I Will Never Not Have an Eating Disorder.
Half stream of consciousness, half love letter to myself.
Having an eating disorder really fucking sucks.
But not for the reasons you’d probably think. I mean yes, it sucks when your hair falls out, when your period stops, when it hurts to sit on anything because you’re basically just bones, when you spend 99% of life feeling like you’re going to pass out, when you’re afraid to leave the house because you know people will stare at you or god forbid, even try to help you. It sucks when you keep secrets from the entire world, when you immediately scope out the bathrooms every time you go to a new place so you know exactly where you’ll be throwing up later, when you lie to your co-workers and say you have a severe gluten, nut and dairy allergy so you get out of going to Burgatory for a team lunch, when you rip yourself apart for seven days straight because you ate two extra bites of an apple, when you feel the need to punish yourself for the apple so you run 10 miles a day for the rest of the month.
That all sucks.
But the worst part is that even after you do help yourself, and after you gain all of the healthy weight back, and you get your period back again and you’re full of energy, and you’re not looking for the bathroom, and people aren’t afraid for your safety constantly… even after all of that,
WHAT SUCKS THE MOST IS THAT IT DOESN’T GO AWAY.
I’ve been in recovery from anorexia and bulimia for over five years now. I gained back all of the healthy weight, I’ve had my period back for years, I have a ton of energy, I workout a few times a week (when I remember to), I don’t punish myself with food restrictions or excessive exercise. Technically speaking, from a physical perspective, I am fully recovered. It’s as though I never even had a problem.
But mentally, I feel it will always be part of me. I can’t fathom a day where I eat an apple and my brain doesn’t scream (this apple is approximately 85 calories). I don’t do anything with the information. I don’t calculate my daily calories, I don’t make decisions based on this number. But it’s still in my brain and it still makes itself known. I hope that a day eventually comes where these useless facts about calories and carbs and sugar don’t permanently reside in my brain anymore. I just want to find those pages in my mind, shred them, put them in a blender, shred them again, and throw them into a fire.
I struggle with body image most days too still. I know this isn’t something specific to people recovering from ED. But I know my body image struggles intensified quite a bit because of my disorders. It’s so weird to think about and so hard to explain, but even during the worst parts of my eating disorders, I still had severe body image problems. Even when I was at my “goal weight”" of 84 pounds, I still hated myself. I actually hated myself more than ever. Having an eating disorder is such a mind fuck because the closer you get to your goal, the more miserable you feel. I remember looking at myself in the mirror, from the side, with my shirt pulled up. I was skinnier than I could have ever even imagined being. My head was so disproportionate to my body, I looked like a Bratz doll. And I just remember thinking to myself, “You look disgusting. This is no one’s idea of attractive, but this is what you’ve done to yourself.“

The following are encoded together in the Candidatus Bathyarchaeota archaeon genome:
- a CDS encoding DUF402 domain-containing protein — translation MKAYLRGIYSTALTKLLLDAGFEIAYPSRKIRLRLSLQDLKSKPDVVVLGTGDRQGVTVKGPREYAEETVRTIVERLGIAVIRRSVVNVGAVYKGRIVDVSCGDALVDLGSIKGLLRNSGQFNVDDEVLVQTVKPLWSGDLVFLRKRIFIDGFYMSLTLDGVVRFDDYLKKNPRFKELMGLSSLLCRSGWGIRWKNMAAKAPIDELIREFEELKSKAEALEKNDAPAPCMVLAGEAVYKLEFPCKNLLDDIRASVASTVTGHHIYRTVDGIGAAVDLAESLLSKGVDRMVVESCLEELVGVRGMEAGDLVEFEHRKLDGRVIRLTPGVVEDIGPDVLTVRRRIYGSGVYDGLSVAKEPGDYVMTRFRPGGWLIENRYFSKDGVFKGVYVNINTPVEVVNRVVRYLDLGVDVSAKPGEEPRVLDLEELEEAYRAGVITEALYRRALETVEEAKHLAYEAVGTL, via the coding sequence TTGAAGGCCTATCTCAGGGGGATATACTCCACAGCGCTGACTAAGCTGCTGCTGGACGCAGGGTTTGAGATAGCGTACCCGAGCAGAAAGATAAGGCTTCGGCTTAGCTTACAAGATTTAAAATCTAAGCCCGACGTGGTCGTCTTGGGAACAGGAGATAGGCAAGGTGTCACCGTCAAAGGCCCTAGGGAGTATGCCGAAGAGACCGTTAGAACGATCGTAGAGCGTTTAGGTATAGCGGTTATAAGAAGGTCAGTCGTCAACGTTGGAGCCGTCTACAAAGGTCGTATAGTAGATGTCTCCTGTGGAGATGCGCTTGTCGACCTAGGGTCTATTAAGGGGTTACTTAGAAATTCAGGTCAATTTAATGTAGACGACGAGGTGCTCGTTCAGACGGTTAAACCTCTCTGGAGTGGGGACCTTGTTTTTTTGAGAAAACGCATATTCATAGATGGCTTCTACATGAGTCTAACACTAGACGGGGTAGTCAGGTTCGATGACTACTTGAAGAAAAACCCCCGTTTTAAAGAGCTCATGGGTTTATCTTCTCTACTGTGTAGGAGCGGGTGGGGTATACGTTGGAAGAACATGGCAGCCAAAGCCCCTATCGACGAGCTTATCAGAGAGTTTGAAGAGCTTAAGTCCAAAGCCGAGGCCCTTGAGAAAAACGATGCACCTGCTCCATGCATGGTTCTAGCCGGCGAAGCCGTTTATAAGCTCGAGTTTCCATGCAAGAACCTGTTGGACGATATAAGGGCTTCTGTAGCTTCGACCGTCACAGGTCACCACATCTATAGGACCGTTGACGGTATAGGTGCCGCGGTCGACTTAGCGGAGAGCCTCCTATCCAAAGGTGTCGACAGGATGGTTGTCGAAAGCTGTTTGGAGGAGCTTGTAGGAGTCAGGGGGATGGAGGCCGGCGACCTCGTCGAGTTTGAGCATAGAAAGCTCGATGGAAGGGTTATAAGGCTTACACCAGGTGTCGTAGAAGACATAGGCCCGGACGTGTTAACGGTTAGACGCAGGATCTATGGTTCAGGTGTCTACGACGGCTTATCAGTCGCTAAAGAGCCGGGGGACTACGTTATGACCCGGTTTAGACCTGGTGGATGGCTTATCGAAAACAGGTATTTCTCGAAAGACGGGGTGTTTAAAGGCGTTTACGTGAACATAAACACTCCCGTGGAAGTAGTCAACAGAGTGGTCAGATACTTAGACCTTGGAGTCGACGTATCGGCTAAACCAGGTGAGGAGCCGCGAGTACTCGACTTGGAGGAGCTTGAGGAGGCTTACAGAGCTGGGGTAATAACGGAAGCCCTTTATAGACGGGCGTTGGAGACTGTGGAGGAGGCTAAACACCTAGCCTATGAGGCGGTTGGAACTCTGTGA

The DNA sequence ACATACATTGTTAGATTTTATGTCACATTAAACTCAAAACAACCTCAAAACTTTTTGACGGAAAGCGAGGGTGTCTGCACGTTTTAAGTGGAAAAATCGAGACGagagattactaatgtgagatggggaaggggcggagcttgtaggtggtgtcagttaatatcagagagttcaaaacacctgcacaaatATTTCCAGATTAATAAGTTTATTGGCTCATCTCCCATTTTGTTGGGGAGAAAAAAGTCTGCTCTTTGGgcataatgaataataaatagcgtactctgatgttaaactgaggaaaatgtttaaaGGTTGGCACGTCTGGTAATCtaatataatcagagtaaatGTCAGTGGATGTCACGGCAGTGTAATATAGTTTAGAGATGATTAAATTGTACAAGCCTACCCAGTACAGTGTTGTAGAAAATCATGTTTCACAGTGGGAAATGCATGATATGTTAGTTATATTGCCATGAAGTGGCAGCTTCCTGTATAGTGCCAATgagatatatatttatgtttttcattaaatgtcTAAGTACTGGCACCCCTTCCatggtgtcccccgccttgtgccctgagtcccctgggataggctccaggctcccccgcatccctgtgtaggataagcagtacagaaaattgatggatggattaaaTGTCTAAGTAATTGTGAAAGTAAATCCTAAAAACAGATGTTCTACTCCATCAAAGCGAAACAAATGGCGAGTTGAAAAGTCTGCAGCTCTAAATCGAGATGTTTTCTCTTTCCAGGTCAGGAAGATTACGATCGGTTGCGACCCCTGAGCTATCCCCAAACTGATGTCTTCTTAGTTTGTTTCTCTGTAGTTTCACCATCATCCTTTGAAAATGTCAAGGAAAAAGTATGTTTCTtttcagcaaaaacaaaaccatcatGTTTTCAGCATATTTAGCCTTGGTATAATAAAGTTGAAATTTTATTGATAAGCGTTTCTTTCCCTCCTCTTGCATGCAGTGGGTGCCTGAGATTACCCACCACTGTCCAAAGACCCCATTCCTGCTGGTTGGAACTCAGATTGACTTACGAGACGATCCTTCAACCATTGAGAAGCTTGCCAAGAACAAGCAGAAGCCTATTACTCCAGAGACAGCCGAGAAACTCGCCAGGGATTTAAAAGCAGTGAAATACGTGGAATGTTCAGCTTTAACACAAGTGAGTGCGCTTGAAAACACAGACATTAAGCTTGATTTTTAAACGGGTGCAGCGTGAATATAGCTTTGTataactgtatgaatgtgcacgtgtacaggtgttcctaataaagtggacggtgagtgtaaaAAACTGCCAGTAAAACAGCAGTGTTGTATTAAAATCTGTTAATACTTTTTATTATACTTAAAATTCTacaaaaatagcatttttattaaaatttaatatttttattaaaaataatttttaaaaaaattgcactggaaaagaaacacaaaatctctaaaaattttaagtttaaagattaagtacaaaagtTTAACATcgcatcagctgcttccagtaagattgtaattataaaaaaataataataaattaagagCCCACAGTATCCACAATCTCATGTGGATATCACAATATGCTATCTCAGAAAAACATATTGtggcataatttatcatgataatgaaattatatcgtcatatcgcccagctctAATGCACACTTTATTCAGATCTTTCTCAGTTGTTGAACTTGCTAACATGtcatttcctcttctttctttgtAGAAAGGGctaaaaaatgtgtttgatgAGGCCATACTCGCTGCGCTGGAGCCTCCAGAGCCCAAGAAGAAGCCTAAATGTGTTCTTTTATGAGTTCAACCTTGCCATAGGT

You dedicate your entire life, day and night, to reaching this impossible to achieve goal of thinness; and the entire time, you know you’re killing yourself. It is a constant battle between this absurd desire to be extraordinarily thin, and a desire to live. Do I want to be 83 pounds next, or do I want to survive and live a normal, healthy life? Seems like an obvious answer, but it was the hardest decision I had to make every single day.
I’m lucky enough to have come across some incredible therapists and doctors over the past several years that have completely flipped my life upside down. I never look at myself with hatred anymore, I never restrict my food, I never overexercise. But I still struggle sometimes with separating my worth as a person from my size. I will continue to work on it every day and I’ll never act upon those frustrating thoughts again.
I practice telling myself I’m a FINE ASS WOMAN every day regardless of my size (highly recommend, it feels pretty great). But I still work hard and wait for the day that I just eat and move about this world like a person who has never had a convoluted relationship with food and exercise. I know that’s a lot to ask for and I know there’s endless work I have to continue to do.
But in the meantime, I’ll continue to be obsessed with myself because I am strong, beautiful and fearless.